WASHINGTON, D.C., U.S. — South Africa’s corn production is expected to increase 16% in 2019-20, increasing exports to about 1 million tonnes, according to a report from the Foreign Agricultural Service of the U.S. Department of Agriculture (USDA).

Plantings are estimated at 2.6 million hectares, driven by increased local corn prices. Total production is estimated at 13.3 million tonnes, under normal climatic conditions and taking into account the subsistence farming sector.

In contrast, for the 2018-19 crop year, production is expected to be down 13% to 10.9 million tonnes due to drought. As a result, the nation will have to import about 500,000 tonnes of yellow corn, the USDA said.

On the other hand, the USDA estimates South Africa’s corn exports could reach 1 million tonnes, mainly white corn, as demand for imports in the region increased after the drought. With expected lower domestic usage of white corn for animal feed and a carry-over stock of about 1.8 million tons, South Africa will have enough white corn available to meet local demand and exports.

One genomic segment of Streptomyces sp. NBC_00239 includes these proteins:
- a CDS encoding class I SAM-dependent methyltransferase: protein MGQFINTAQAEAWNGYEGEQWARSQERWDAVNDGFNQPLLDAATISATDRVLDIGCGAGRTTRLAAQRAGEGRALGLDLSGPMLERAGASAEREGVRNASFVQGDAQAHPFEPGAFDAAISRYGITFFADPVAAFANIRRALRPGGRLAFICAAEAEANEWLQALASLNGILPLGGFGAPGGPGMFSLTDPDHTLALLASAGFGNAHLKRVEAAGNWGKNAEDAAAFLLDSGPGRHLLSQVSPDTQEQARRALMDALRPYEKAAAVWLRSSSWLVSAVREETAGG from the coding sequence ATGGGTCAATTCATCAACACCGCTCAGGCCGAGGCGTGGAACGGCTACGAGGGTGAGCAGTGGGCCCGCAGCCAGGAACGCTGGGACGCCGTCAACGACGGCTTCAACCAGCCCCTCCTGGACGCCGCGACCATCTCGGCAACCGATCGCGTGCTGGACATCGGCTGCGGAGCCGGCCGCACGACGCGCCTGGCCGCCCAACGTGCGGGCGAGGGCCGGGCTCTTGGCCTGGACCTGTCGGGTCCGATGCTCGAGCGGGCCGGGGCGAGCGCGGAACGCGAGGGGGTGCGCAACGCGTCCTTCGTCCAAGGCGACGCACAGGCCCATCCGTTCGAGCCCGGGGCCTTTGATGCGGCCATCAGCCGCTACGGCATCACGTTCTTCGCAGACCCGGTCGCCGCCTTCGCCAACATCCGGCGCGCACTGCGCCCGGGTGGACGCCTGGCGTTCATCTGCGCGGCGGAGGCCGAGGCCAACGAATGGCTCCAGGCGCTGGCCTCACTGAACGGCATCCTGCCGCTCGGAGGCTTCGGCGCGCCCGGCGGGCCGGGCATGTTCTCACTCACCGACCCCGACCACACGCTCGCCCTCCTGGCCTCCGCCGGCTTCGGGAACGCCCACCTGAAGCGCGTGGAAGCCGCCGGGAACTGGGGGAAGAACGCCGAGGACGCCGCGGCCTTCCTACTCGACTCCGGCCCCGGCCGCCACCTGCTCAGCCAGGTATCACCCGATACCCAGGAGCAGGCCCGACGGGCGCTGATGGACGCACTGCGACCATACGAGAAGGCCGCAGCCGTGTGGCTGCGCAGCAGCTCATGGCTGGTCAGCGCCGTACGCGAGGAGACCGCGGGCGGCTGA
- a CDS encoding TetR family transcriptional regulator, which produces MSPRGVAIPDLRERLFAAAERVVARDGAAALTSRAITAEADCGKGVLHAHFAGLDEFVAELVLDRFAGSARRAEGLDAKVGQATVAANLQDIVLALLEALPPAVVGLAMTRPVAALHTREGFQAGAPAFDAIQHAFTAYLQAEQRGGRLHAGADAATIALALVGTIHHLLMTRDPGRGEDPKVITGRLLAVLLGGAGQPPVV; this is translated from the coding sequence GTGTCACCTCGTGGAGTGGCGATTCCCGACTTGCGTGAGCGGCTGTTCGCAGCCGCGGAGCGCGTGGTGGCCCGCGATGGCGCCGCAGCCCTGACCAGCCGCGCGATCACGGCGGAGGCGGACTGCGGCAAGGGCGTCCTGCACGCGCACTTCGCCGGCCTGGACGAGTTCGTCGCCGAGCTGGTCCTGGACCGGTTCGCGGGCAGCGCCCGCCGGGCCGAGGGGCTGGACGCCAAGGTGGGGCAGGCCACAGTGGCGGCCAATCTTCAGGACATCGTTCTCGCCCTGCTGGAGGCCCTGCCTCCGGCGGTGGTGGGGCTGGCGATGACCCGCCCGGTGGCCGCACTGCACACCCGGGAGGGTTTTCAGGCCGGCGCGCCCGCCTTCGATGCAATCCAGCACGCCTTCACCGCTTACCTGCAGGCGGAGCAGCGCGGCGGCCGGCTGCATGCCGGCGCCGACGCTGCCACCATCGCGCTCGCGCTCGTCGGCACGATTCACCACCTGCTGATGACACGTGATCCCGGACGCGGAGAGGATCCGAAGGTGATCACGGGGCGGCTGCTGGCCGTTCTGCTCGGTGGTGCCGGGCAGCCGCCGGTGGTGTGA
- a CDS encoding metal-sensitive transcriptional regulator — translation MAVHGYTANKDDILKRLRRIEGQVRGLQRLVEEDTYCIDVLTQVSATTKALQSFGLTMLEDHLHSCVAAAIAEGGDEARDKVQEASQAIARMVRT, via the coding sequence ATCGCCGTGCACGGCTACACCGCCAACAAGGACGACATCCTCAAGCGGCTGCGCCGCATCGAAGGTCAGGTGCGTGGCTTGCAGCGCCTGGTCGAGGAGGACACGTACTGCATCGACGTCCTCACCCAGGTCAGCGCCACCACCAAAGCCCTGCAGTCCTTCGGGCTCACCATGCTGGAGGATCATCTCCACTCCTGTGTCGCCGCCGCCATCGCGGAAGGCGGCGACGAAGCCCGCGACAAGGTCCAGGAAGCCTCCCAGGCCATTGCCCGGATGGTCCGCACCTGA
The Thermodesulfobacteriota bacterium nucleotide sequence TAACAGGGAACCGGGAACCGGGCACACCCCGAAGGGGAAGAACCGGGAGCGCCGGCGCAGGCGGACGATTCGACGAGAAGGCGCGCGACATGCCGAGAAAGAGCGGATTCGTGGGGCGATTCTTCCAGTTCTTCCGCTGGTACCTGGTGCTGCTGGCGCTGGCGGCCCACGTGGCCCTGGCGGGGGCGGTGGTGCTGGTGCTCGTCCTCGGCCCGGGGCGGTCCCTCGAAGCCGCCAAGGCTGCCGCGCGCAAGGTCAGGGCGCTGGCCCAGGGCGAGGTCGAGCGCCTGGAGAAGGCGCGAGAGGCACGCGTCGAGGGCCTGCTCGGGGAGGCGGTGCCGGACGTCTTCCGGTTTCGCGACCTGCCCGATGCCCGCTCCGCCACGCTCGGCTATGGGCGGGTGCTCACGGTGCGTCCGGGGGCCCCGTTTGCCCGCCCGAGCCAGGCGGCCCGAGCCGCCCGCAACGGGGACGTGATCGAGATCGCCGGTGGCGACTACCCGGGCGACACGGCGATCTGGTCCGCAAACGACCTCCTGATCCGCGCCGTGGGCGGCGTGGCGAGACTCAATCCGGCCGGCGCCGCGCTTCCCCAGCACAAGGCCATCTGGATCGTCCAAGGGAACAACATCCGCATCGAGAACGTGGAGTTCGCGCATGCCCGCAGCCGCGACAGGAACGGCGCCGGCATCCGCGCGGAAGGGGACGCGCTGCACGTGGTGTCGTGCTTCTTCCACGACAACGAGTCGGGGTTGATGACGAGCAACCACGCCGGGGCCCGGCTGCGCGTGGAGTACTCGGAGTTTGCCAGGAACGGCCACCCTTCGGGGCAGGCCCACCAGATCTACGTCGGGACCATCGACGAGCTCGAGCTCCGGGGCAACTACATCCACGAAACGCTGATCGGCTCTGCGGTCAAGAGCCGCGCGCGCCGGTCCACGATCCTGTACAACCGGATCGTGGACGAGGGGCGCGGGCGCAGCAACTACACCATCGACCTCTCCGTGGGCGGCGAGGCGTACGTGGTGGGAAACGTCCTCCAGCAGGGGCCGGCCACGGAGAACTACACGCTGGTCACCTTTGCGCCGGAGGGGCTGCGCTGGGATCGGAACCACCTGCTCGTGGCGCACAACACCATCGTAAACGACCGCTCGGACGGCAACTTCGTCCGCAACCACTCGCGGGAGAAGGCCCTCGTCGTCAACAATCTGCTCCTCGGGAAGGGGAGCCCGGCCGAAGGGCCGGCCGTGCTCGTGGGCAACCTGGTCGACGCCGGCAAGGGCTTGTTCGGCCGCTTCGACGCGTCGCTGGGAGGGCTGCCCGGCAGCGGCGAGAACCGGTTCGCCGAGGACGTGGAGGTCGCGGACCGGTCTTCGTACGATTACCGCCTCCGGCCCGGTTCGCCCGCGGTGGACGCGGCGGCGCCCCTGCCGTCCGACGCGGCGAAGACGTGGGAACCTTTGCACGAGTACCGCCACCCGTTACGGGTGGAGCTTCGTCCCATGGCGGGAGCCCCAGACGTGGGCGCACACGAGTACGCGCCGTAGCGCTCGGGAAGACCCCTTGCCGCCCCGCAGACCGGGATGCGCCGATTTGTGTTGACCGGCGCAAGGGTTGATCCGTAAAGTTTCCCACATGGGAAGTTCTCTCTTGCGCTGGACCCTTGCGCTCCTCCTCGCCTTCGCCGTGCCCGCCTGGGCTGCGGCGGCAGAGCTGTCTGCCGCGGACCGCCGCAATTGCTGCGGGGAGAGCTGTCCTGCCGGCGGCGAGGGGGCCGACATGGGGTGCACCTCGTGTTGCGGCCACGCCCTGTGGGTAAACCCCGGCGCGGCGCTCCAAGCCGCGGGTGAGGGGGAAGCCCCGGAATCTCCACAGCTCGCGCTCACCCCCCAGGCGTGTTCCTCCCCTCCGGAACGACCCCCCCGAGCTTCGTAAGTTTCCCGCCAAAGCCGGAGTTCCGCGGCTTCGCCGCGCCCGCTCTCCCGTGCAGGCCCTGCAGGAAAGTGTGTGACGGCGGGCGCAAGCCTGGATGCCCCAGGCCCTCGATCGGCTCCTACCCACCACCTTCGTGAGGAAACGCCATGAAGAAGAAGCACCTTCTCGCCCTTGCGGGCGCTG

South Africa’s exports markets will include Botswana, Lesotho, Eswatini (Swaziland), Namibia, Mozambique and Zimbabwe.

In the 2017-18 market year, South Africa exported 2.1 million tonnes of corn consisting of 1.5 million tonnes of yellow corn and 544,000 tonnes of white corn.